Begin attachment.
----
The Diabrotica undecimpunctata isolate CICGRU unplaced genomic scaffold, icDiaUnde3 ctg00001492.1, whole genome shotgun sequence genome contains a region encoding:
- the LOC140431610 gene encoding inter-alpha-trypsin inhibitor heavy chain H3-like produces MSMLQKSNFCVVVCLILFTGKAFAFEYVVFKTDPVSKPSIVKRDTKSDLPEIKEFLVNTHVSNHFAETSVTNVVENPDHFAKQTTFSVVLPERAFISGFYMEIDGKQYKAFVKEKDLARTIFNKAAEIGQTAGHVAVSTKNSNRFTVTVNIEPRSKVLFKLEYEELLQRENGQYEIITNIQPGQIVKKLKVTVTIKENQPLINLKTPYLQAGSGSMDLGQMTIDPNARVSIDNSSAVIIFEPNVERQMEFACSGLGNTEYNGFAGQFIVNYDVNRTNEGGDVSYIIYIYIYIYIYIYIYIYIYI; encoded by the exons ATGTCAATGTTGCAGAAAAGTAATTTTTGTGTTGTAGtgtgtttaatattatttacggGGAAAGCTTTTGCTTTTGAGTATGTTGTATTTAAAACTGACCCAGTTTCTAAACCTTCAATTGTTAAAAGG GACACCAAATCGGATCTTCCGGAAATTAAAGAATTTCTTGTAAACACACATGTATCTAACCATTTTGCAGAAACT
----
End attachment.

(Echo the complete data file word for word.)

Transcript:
The Diabrotica undecimpunctata isolate CICGRU unplaced genomic scaffold, icDiaUnde3 ctg00001492.1, whole genome shotgun sequence genome contains a region encoding:
- the LOC140431610 gene encoding inter-alpha-trypsin inhibitor heavy chain H3-like produces MSMLQKSNFCVVVCLILFTGKAFAFEYVVFKTDPVSKPSIVKRDTKSDLPEIKEFLVNTHVSNHFAETSVTNVVENPDHFAKQTTFSVVLPERAFISGFYMEIDGKQYKAFVKEKDLARTIFNKAAEIGQTAGHVAVSTKNSNRFTVTVNIEPRSKVLFKLEYEELLQRENGQYEIITNIQPGQIVKKLKVTVTIKENQPLINLKTPYLQAGSGSMDLGQMTIDPNARVSIDNSSAVIIFEPNVERQMEFACSGLGNTEYNGFAGQFIVNYDVNRTNEGGDVSYIIYIYIYIYIYIYIYIYIYI; encoded by the exons ATGTCAATGTTGCAGAAAAGTAATTTTTGTGTTGTAGtgtgtttaatattatttacggGGAAAGCTTTTGCTTTTGAGTATGTTGTATTTAAAACTGACCCAGTTTCTAAACCTTCAATTGTTAAAAGG GACACCAAATCGGATCTTCCGGAAATTAAAGAATTTCTTGTAAACACACATGTATCTAACCATTTTGCAGAAACT